The U.S. Air Force has allocated $250 million in its fiscal 2019 budget to equip 20 aircraft types for automatic dependent surveillance-broadcast (ADS-B) Out position reporting.                                                                       

Responding to a request from Aerospace DAILY, the service provided a line-item breakdown of procurement and research, development, test and evaluation (RDT&E) money it has allocated to equip fighters, bombers, tankers and the HH-60G helicopters for ADS-B Out, a capability the FAA requires for civil and military aircraft by January 2020. The list does not include the numbers of each type of aircraft to be equipped, but indicates where the Air Force is focusing funding to comply with the mandate.

Among types receiving the highest level of procurement funding, the service has budgeted $36.7 million for older-model F-16C/D block 25/30/32 fighters; $19.5 million (plus $4 million in RDT&E) for the A-10 Thunderbolt II close air support jet; $19.29 million (plus $1.7 million RDT&E) for the T-6 turboprop trainer; $17.3 million for the C-21 twin-engine passenger transport; $15.7 million for the C-17 Globemaster III cargo jet; $11.1 million (plus $6.5 million RDT&E) for the KC-10 Extender tanker, including Mode 5 transponder; and $10.5 million on the T-38 Talon twin-engine jet trainer.

In terms of RDT&E funding, the Air Force has budgeted $36 million (plus $1.9 million for procurement) for the B-52H Stratofortress bomber; $18.1 million for the B-2A Spirit bomber; and $17 million for the B-1B Lancer bomber.

The FAA published the ADS-B Out regulation in May 2010; it requires that aircraft flying above 18,000 ft. or internationally be equipped with GPS and Mode S Extended Squitter (1090 MHz) transponders to regularly signal their position to controllers. Lower-flying airplanes in U.S. domestic airspace must have GPS and 978 MHz universal access transceivers.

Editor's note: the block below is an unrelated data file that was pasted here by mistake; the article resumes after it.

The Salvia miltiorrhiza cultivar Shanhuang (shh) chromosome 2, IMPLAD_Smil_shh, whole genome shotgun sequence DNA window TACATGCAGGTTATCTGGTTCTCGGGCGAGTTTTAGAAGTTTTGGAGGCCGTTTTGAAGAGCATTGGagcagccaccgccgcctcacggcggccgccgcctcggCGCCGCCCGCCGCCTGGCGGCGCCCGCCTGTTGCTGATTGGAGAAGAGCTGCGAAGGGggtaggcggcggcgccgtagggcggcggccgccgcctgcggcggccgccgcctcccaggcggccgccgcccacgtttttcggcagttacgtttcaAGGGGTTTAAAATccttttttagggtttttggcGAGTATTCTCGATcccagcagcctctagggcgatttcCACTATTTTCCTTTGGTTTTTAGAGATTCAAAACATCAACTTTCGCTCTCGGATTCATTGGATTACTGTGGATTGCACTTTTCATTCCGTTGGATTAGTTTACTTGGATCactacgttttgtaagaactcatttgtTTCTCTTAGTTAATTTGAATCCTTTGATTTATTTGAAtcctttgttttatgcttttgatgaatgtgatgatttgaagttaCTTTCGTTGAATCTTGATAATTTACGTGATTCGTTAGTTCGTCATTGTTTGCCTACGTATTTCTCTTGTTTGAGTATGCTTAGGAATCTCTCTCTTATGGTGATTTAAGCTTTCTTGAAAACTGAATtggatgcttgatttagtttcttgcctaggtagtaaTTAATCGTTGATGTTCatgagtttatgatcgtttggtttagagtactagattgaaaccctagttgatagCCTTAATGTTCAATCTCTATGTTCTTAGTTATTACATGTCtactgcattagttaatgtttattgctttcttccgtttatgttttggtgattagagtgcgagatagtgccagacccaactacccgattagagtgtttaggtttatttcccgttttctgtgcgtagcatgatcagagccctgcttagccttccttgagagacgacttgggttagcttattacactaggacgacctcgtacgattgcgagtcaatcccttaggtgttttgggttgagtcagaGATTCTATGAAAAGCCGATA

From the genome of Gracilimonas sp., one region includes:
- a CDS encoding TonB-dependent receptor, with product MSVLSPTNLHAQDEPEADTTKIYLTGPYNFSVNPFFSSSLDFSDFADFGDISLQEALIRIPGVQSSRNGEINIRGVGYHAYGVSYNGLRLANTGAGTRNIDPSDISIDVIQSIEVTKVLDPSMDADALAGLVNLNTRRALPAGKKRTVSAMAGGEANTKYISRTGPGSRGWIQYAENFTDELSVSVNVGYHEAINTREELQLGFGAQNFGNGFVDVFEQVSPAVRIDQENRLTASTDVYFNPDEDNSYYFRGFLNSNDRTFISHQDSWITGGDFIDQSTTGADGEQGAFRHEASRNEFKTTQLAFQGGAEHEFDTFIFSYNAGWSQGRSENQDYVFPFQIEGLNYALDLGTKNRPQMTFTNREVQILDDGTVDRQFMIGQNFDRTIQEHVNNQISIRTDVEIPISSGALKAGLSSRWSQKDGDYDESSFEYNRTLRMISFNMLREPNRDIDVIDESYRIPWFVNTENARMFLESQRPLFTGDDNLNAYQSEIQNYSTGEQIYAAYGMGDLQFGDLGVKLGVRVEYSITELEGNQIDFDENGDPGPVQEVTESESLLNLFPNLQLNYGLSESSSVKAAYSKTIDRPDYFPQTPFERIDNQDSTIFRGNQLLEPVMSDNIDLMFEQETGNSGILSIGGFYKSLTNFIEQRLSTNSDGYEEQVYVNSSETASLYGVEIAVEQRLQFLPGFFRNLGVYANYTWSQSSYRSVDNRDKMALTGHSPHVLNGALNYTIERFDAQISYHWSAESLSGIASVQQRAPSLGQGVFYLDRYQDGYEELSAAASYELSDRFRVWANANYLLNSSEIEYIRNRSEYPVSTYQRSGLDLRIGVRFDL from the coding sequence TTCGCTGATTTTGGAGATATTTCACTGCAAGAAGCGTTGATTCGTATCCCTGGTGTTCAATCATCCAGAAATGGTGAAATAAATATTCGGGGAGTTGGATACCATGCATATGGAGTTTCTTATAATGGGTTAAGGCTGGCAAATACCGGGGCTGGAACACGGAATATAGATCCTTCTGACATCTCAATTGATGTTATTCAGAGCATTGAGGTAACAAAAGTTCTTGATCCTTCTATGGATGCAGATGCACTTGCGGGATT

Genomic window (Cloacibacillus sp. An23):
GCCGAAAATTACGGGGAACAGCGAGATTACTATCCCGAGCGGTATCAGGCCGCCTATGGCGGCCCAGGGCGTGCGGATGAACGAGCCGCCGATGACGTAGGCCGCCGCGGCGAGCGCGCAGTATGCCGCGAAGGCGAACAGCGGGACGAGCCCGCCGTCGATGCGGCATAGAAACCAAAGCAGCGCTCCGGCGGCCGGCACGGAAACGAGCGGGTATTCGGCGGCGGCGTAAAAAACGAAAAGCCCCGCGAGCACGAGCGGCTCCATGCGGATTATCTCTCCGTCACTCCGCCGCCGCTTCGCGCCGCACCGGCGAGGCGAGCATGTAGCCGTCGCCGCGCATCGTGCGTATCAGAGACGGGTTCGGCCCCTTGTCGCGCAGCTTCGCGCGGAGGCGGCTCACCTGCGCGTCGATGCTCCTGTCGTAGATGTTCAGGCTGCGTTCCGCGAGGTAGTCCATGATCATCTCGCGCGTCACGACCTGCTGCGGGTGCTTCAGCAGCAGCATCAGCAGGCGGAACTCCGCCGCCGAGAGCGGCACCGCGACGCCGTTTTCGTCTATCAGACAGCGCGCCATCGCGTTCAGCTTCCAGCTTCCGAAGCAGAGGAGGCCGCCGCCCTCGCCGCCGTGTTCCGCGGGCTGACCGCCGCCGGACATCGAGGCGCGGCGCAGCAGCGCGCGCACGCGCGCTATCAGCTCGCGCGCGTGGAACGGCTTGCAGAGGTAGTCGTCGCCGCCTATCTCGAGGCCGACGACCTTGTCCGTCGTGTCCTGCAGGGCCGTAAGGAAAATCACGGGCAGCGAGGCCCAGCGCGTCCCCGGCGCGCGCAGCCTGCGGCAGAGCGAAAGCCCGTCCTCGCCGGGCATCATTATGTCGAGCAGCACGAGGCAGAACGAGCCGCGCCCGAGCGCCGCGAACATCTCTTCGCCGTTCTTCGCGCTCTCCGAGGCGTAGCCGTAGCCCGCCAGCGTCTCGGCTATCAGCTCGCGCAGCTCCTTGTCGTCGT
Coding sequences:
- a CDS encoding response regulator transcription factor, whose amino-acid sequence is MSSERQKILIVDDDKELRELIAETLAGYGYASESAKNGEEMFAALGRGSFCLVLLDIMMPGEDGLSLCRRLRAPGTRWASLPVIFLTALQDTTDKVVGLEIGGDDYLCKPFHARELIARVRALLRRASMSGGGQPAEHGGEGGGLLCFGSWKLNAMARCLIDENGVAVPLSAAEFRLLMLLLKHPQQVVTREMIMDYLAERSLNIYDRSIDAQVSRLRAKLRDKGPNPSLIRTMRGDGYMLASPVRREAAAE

As the 2020 deadline nears, the military as well as civilian operators are making gradual progress toward complying with the regulation. In a report it delivered to the NextGen Advisory Committee last month, the FAA estimated that 10.26% of military and government special-use aircraft were ADS-B Out equipped as of March 1.

About 29% to 35% of the U.S. air carrier fleet was equipped, and about 23% to 37% of the general aviation fleet, the FAA estimates. An Aircraft Owners and Pilots Association survey of GA pilots found that 40% had already equipped for ADS-B Out, 40% planned to equip by 2020 and 20% had not decided when to equip.

The FAA and the Defense Department—which operates 13,000 manned aircraft across different services—are negotiating a memorandum of agreement to accommodate military aircraft that will not make the deadline. “The accommodation plan will support the unique operations for those aircraft that will not be able to be equipped with ADS-B Out by Jan. 1, 2020,” the FAA has said. “The accommodation for the Department of Defense’s tactical fleet will not extend to civil aircraft operators.”